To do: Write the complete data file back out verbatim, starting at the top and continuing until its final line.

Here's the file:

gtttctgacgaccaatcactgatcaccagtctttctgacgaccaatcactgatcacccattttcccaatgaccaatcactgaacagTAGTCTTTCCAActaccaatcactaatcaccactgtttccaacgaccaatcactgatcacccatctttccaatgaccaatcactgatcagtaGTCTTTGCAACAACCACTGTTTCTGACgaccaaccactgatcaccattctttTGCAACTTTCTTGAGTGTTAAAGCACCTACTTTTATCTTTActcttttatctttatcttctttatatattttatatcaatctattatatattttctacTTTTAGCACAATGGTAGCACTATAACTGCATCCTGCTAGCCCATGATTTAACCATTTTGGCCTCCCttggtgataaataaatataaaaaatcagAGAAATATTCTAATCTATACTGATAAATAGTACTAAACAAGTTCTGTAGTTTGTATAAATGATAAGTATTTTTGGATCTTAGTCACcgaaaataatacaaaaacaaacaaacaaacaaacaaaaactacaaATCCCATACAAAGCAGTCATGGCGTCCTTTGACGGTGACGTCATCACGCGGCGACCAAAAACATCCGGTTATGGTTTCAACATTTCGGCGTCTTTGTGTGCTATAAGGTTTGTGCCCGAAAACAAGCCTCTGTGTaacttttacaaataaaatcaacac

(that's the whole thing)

gtttctgacgaccaatcactgatcaccagtctttctgacgaccaatcactgatcacccattttcccaatgaccaatcactgaacagTAGTCTTTCCAActaccaatcactaatcaccactgtttccaacgaccaatcactgatcacccatctttccaatgaccaatcactgatcagtaGTCTTTGCAACAACCACTGTTTCTGACgaccaaccactgatcaccattctttTGCAACTTTCTTGAGTGTTAAAGCACCTACTTTTATCTTTActcttttatctttatcttctttatatattttatatcaatctattatatattttctacTTTTAGCACAATGGTAGCACTATAACTGCATCCTGCTAGCCCATGATTTAACCATTTTGGCCTCCCttggtgataaataaatataaaaaatcagAGAAATATTCTAATCTATACTGATAAATAGTACTAAACAAGTTCTGTAGTTTGTATAAATGATAAGTATTTTTGGATCTTAGTCACcgaaaataatacaaaaacaaacaaacaaacaaacaaaaactacaaATCCCATACAAAGCAGTCATGGCGTCCTTTGACGGTGACGTCATCACGCGGCGACCAAAAACATCCGGTTATGGTTTCAACATTTCGGCGTCTTTGTGTGCTATAAGGTTTGTGCCCGAAAACAAGCCTCTGTGTaacttttacaaataaaatcaacac